As a leader, you know that change is critical to your organization’s success. But resistance, confusion and inertia may be slowing your change efforts. To counteract inertia, leaders need to instill a sense of urgency. According to Harvard professor and change expert John Kotter, urgency is a sense of pressing importance. Kotter writes, “A real sense of urgency is a highly positive and highly focused force.”
Unfortunately, many leaders unwittingly overdo their attempts to instill a sense of urgency and end up creating a climate where speed matters more than quality and where decisions are rushed. In May 2010, Forum Corp. released the book, “Strategic Speed.” The authors found that many change efforts fail because leaders act too quickly and with so much urgency that they end up neglecting the very factors that are essential to success.
The challenge for leaders, therefore, is finding the right balance between urgency and overdrive.
Overdrive is caused by overuse of the “get it done” leadership style. It occurs when leaders put extreme pressure on their people to get things done faster and with fewer resources. Overdrive causes leaders to miss or ignore key problems; to skip the critical communication and engagement phases of initiatives; and to plow over resistance, ultimately causing individual and company performance to suffer.
So how do you create a sense of urgency without pushing your organization into overdrive? Several new books and articles on this topic have hit the market recently. In summary, all of the research indicates that you’ve got to slow down in order to speed up.
In an April 2010 Harvard Business Review article, Heike Bruch and Jochen Menges wrote about a phenomenon called “The Acceleration Trap.” They argued that “when leaders neglect to call a halt to periods of furious activity, employees feel imprisoned by the debilitating frenzy.”
Another April 2010 article appeared in the MIT Sloan Management Review and was titled, “Learning When to Stop Momentum.” Authors Michelle Barton and Kathleen Sutcliffe, both from the University of Michigan’s Ross School of Business, studied the connections between teams that fight wildfires and business teams. They found that groups in both situations often fall victim to “dysfunctional momentum,” which occurs when people continue to work toward an original goal without pausing to recalibrate or re-examine their processes, even in the face of cues that suggest they should change course.
Finally, in a May 2010 Harvard Business Review article, “Need Speed? Slow Down,” Jocelyn R. Davis and Tom Atkinson of Forum Corp., highlighted the differences between strategically slow companies and the more successful strategically fast companies. Among their findings:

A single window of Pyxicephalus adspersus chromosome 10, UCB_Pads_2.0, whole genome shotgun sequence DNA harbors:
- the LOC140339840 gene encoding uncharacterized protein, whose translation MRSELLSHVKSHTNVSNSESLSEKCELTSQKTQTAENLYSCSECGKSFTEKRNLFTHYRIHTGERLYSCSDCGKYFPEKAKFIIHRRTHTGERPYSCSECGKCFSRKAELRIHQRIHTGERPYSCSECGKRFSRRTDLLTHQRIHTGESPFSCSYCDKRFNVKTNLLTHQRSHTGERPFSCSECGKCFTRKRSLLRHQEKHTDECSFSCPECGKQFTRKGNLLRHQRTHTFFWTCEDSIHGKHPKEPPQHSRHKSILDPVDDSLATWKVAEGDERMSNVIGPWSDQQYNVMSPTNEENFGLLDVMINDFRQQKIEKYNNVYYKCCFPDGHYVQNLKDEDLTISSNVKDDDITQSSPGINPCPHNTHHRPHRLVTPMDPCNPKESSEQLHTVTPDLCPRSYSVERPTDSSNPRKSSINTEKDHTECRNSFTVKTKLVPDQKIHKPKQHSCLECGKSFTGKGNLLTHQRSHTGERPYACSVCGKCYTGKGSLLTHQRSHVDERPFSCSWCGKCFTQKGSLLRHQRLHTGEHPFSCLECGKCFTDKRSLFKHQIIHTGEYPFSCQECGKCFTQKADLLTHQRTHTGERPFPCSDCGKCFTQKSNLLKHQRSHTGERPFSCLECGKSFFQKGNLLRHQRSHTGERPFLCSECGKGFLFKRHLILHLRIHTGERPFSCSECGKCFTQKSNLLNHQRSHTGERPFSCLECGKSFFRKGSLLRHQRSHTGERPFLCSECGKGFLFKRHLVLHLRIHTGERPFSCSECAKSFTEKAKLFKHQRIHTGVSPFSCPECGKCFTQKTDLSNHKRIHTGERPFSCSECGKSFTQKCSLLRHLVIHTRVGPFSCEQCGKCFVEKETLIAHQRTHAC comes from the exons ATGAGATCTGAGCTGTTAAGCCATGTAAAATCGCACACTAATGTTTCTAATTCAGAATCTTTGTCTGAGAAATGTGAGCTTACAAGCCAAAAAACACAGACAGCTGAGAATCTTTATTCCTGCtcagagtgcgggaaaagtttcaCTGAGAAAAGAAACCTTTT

In strategically slow companies, groups move on to new projects without taking time to debrief, whereas in strategically fast companies, groups make it a point to capture and communicate lessons learned.
In strategically slow companies, time is rarely made for training and education, whereas in strategically fast companies, even experienced employees receive training when initiatives are launched.
In strategically slow companies, people work at cross-purposes due to competing objectives, whereas in strategically fast companies, objectives and systems are aligned.
What about your own firm? Do you suffer from a lack of urgency? Or is it time to slow down strategically in order to speed up?
Kotter provides many specific guidelines for upping urgency in his book, “A Sense of Urgency.” Some suggestions include staying focused on no more than one to three specific and clear goals. In addition, communicate the importance of the goals every day. Ask what progress is being made, reward progress and proactively investigate problems, listen, and address barriers.
To avoid overdrive, have explicit conversations with your people about the speed with which you and they are operating. One technique that works well is to draw a long, horizontal line on a whiteboard. Label the far left with the word “complacency.” Label a middle/right point with the word “urgency” and the far right with the word “overdrive.” Invite people to place a dot or an X where they feel the team or organization is. Talk openly about the results.
Paying attention to the balance between urgency and overdrive will help you and your team and/or organization operate in a productive and positive state of energized alignment.
Mack is a Woodland Park-based consultant, speaker, and author who specializes in leading and communicating change. She can be reached at Wendy@WendyMack.com.